If you have found yourself in a difficult situation with a significant other, and there is violence involved, you need to know your rights and the steps to take to protect yourself. One of the hardest things that a person can go through is physical and/or emotional abuse. You may feel confused and unsure of what to do to get protection for yourself. The legal system is designed to quickly and efficiently protect you in these situations.
While many believe that domestic violence is solely physical, that is not the case at all. Domestic violence is considered to be an act of physical violence, threat of violence, stalking, or harassing a person with who you have a relationship with. It can also refer to emotional abuse, coercion, intimidation, or manipulation of a partner. Another myth regarding domestic violence is that the parties involved have to be in an intimate relationship. While many cases involve married or former spouses, or people who are dating or have dated each other, it can also occur among parents and children, as well as grandparents and grandchildren.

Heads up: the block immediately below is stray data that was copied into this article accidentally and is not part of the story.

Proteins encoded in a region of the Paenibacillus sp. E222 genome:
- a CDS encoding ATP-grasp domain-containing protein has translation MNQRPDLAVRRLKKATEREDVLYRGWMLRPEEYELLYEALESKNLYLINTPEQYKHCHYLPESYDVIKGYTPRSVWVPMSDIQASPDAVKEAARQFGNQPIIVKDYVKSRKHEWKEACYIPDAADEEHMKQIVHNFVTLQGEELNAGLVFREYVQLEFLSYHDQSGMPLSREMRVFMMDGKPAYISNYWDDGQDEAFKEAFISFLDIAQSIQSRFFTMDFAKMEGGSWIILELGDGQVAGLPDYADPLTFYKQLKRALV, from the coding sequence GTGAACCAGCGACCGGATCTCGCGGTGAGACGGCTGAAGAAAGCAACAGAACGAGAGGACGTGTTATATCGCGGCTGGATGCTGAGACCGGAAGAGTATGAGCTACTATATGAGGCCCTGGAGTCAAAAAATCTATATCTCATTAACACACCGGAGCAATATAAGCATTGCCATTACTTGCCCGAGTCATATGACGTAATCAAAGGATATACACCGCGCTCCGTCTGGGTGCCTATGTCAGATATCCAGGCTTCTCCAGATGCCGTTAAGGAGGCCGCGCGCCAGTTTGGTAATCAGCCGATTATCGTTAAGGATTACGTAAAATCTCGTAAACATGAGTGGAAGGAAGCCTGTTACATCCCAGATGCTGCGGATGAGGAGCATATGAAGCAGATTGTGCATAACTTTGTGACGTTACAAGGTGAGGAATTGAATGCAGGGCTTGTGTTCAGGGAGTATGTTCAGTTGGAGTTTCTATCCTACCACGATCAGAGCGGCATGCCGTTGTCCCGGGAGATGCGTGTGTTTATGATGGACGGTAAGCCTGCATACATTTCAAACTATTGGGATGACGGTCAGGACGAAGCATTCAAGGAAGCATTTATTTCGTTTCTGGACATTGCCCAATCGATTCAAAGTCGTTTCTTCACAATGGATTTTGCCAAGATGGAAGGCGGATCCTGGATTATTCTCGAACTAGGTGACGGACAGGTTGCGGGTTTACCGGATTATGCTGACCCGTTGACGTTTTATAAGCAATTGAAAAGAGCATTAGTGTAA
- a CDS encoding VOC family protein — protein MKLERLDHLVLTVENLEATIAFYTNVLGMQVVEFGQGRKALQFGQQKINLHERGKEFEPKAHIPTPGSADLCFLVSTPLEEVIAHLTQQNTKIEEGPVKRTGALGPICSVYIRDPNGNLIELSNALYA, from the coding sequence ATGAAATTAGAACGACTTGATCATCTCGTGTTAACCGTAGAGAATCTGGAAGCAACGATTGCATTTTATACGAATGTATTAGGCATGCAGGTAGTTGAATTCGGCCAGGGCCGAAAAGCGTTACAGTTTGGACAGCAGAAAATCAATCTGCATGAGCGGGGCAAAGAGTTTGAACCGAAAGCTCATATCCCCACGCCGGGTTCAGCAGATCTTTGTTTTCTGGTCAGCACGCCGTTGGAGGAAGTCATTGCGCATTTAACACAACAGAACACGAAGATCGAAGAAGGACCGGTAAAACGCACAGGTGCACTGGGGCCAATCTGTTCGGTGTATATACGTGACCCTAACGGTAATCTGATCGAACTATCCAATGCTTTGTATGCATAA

Many state districts have a domestic violence advocate who can speak to you directly and help guide you through your options. That person or team of people are available to you to answer your questions, to provide a caring and listening ear, and to guide you through the process of filing an order of protection. Often a lawyer and a domestic violence advocate work closely with the client as a team to make sure you are comfortable and know all options before proceeding.
Even though you can file an order of protection without the help of an attorney, it is recommended that you know every aspect of the order and the outcome before proceeding. That is where an attorney is valuable to your case. Although a protective order can be issued for one person, children can also be protected under the order. If you feel that the other person’s actions are directly putting your child or children at risk, a judge can order the person to stay away from them as well.
Keep in mind that when an order of protection is filed, neither party shall have contact with each other during the period of the order, whether it be one year or two years. At no time can you contact that person or be in the same place as that person. If either of the parties violate the order, criminal charges can ensue. Please contact King Law at 888-748-5464 (KING) for a consultation with one of our dedicated attorneys, who will follow you through this challenge in your life.